Date: Fri, 16 Jan 1998 15:42:33 EST


Subject: la langue

From today's L.A. Times:

French Academicians Let Politicians Know It's Still an Homme's World

Linguists say feminization of titles is ungrammatical--and worrisome.

By JOHN-THOR DAHLBURG, Times Staff Writer

PARIS--Members of the august Academie Francaise usually keep their noses

out of politics. Every Thursday, the 40 "immortals," as they are known,

gather at their domed home by the Seine for the never-ending chore of

updating the academy's dictionary of the French language (as of this week

they were on the second volume of the 9th edition, endeavoring to define the

English import "manager").

Lately, however, three of the academicians--including the Academie's 79-year-

old "perpetual secretary," Maurice Druon, and one of the eminent body's two

women, Helene Carrere d'Encausse--have been sufficiently worried by a

development in government circles that they have appealed publicly to

President Jacques Chirac to stop it.

The purity of French is at stake, they warned, along with the "image of France

in the world" and the nation's "cultural future."

The troubling development: Some of the six female colleagues of Socialist

Prime Minister Lionel Jospin have made it known that they prefer to be called

madame la ministre instead of madame le ministre.

For Cabinet members such as Socialist Segolene Royal and Dominique Voynet of

the Greens party, using the feminine article "la" instead of the masculine

"le" is a subtle but clear signal that women, long kept at arm's length from

power in France, have arrived.

For the trio of academicians, it's a shocking and ungrammatical deviation in a

language where all nouns have a gender. Whether the person given the job is a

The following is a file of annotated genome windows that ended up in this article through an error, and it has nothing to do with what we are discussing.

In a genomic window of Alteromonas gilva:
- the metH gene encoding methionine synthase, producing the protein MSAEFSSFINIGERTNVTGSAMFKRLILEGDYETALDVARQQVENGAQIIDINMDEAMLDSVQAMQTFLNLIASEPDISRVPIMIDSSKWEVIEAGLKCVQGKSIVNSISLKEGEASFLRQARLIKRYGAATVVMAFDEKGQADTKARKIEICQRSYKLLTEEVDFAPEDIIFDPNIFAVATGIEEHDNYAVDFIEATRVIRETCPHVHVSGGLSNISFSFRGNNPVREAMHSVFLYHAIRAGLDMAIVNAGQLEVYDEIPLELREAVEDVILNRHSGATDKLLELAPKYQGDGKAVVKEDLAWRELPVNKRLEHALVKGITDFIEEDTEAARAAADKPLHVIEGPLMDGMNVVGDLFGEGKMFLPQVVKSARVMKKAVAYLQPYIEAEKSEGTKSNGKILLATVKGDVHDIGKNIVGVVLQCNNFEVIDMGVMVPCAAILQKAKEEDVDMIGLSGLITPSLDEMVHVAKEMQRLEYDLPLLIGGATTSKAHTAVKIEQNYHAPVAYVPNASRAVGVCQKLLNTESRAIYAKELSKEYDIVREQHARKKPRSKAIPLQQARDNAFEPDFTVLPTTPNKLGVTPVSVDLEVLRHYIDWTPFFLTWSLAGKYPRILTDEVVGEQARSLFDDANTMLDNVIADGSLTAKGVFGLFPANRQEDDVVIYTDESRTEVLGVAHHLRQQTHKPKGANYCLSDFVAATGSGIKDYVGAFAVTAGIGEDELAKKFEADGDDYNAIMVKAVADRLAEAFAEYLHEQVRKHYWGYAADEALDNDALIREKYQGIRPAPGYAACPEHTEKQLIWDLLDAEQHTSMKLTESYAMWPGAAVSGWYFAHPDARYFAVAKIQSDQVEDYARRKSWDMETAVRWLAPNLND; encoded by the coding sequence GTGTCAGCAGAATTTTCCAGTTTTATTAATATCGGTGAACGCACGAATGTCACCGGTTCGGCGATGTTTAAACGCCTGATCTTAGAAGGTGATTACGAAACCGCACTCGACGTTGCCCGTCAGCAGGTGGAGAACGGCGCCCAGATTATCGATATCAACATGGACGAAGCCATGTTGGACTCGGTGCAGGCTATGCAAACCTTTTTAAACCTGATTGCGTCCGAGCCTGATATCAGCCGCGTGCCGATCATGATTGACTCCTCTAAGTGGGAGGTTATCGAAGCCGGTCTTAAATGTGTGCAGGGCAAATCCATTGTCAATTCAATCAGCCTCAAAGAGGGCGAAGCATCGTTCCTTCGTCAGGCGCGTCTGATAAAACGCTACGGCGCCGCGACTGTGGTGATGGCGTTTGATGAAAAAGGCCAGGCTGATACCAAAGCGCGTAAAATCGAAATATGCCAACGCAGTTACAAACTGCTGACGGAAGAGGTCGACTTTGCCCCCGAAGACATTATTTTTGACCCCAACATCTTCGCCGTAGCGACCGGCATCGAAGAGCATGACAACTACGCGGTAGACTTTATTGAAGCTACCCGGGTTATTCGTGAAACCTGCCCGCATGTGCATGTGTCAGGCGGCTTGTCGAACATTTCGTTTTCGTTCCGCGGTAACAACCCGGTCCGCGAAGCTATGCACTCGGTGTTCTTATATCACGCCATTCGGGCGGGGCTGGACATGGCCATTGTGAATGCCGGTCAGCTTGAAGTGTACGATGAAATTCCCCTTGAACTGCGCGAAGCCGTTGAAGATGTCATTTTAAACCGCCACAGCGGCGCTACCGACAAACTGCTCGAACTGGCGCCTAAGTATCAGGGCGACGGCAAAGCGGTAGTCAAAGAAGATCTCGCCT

man or a woman, they maintain, the word "minister" in French was and remains


And what might be next, Druon, Carrere d'Encausse and colleague Hector

Biancotti fret in their letter to Chirac, which was published in the Parisian

newspaper Le Figaro. Are female lawyers, now given the same courtesy title of

"master" as their male counterparts, to be called "mistress," with the double-

entendre that entails? Should the inscription on the Pantheon, the Paris

monument that is the equivalent of Britain's Westminster Abbey, be rechiseled

to be less gender specific (it now praises "great men," hommes in French being

a synonym for all human beings)? Will France buckle to the same "demagogic

influences," they ask, that in Quebec and Belgium have spawned new coinages

such as professeure (a female teacher) and sapeuse-pompiere (a female


Get used to it, has come the reply of many female politicians here. "If

certain words don't have a feminine variation, it's because for centuries,

there was no woman to occupy those functions," said Royal, the minister for

public schools.

"No one can ignore that the systematic use of the masculine indicates a

masculine image of power, which can only reinforce the supremacy of men in a

supermasculinized world," said legislator Joelle Dusseau, who has started

calling herself the French version of "senatress."